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Transformation and the management of HIStorical foresT. Landscapes of the Eugaean Hill (Padua, Italy). Fresh perspectives through spatial analyses and dendro-anthracology

Periodic Reporting for period 1 - THISTLE (Transformation and the management of HIStorical foresT. Landscapes of the Eugaean Hill (Padua, Italy). Fresh perspectives through spatial analyses and dendro-anthracology)

Reporting period: 2016-04-01 to 2018-03-31

This project focuses especially on forests that played a crucial role in the evolution of human societies. Forested landscapes represent the ecological inheritance of forest management across the centuries. We particularly study the evolution of historical forests in the Euganean Hills (Padua, Italy) with a multidisciplinary approach (history, archaeology, geography, archaeobotany). No intensive research has been carried out on forest history in the territory so far.
THISTLE programme was designed to better understand the place these forests occupy in the lives of the users while taking stock of the local knowledge on the forest history. At the same time, thanks to a regressive and pluridisciplinary approach, the aim of THISTLE programme is to examine the centuries-old relations between local people and forests.
This dual approach has brought to light the virtual absence of local memory relating to forest history. Indeed, many inhabitants of this area ignore the ancient existence of ancient forests on the Euganean Hills. Thanks to historical cartography (Austrian land registers 1840) and the study of archaeological charcoal kilns we can attest of the ancientness of the forest, from the end of the 13th century. In addition, the comparison between archaeobotanical data (studies of charcoal) and current botanical inventories reinforce this hypothesis. Indeed, only the maintenance of these spaces in the forest allows the conservation of its large botanical biodiversity.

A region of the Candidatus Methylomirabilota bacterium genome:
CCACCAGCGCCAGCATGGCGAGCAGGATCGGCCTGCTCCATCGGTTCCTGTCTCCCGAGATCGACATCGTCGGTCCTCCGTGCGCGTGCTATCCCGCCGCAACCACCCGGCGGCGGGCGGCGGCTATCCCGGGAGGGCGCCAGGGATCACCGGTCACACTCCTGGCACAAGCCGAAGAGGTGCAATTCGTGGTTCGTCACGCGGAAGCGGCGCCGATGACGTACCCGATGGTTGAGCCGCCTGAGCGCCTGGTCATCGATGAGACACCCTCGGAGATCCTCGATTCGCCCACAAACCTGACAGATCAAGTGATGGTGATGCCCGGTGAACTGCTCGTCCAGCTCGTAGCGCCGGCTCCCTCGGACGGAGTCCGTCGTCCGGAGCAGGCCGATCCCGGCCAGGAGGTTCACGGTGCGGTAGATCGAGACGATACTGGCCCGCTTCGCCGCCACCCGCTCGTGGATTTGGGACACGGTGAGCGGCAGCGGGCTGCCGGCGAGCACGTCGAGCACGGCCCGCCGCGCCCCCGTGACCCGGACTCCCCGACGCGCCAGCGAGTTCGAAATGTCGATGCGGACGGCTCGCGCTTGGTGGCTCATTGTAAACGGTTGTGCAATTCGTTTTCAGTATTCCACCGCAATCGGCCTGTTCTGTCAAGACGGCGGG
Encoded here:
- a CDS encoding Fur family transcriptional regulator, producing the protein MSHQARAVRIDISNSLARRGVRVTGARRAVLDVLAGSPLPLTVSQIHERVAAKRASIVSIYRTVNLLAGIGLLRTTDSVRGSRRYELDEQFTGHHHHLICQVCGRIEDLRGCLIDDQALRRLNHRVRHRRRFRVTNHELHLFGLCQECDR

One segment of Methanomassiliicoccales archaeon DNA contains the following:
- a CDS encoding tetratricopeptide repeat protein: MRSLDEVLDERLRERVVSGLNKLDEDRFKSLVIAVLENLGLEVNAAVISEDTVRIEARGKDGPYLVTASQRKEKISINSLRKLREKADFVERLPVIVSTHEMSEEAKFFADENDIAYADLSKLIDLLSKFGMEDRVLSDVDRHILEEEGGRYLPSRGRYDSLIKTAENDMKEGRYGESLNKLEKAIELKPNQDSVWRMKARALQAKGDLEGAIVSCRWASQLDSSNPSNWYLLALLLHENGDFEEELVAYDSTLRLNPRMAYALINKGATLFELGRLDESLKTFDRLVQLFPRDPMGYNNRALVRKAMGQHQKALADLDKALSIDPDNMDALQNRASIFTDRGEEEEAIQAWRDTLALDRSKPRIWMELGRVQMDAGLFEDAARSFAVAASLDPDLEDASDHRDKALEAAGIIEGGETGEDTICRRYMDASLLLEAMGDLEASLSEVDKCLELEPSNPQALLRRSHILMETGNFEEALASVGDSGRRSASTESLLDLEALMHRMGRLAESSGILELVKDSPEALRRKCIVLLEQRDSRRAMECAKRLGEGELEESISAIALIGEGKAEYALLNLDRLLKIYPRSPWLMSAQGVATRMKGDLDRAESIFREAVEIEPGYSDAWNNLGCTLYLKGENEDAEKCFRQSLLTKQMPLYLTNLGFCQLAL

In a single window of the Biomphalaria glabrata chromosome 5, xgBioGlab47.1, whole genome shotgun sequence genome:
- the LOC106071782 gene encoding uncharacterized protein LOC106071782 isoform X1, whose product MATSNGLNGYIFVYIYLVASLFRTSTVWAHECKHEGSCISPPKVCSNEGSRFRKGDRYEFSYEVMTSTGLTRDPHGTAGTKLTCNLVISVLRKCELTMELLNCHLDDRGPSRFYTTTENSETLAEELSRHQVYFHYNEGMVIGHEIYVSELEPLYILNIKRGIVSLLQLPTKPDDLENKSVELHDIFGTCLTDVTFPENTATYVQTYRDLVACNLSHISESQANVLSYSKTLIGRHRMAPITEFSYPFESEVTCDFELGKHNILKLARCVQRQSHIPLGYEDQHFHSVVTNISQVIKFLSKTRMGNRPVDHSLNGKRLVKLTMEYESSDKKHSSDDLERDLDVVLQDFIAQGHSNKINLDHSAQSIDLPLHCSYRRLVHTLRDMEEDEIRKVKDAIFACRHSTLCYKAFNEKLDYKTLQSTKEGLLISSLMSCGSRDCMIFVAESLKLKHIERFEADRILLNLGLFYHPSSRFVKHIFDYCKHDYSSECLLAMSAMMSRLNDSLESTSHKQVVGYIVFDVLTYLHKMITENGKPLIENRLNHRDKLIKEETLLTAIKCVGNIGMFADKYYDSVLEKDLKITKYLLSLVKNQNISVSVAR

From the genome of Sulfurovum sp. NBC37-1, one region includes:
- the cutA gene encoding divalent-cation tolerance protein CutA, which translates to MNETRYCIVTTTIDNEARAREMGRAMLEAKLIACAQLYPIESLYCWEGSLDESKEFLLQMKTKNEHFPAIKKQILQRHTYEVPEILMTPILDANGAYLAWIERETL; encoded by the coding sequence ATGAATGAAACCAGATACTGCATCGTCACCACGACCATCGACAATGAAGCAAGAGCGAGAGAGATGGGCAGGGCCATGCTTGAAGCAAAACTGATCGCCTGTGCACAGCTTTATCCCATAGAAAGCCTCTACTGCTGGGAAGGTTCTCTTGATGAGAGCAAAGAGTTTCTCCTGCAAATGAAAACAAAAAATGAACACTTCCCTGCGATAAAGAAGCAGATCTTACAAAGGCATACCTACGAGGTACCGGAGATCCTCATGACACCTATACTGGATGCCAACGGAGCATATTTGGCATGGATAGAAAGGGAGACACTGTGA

The THISTLE project, which was carried out in close collaboration with the Park has highlighted the presence of ancient forests hitherto unknown. One of the main points of this project is to raise awareness of the strong heritage value of these forests and, thus, to better manage them in the future.
This work is based on a regressive approach, starting from the composition and structure of current forests and going back in time from different documentary collections (historical documents, ancient maps, archaeological and archaeobotanical remains).
The current forest inventory was first drawn up on the basis of regional data and then refined during field surveys. It showed a high level of forest biodiversity in the area of Euganean Hills, with a clear dominance of Robinia and chestnut stands (Fig 1).
The omnipresent Robinia stands in the territory correspond to a very recent history of spontaneous reforestation of old agricultural plots by an exotic taxon for the territory (imported in the 17th century).
The chestnut coppices, located on the slopes of volcanic hills, are ageing and often sick. This type of forestry training bears witness to a much older history (very large strains indicate a coppices management for several generations).
Through a sociological survey, we aim to understand how the population perceives these forests. This study shows a lack of knowledge of local forest history and that the attachment to these forest areas is mainly based on sports activities or other nature-communing activities.
The sociological and ecological results emphasise certain contradictions. The local population speaks of recent forests, but the local biodiversity and forest structure bear witness to a long-standing forest history.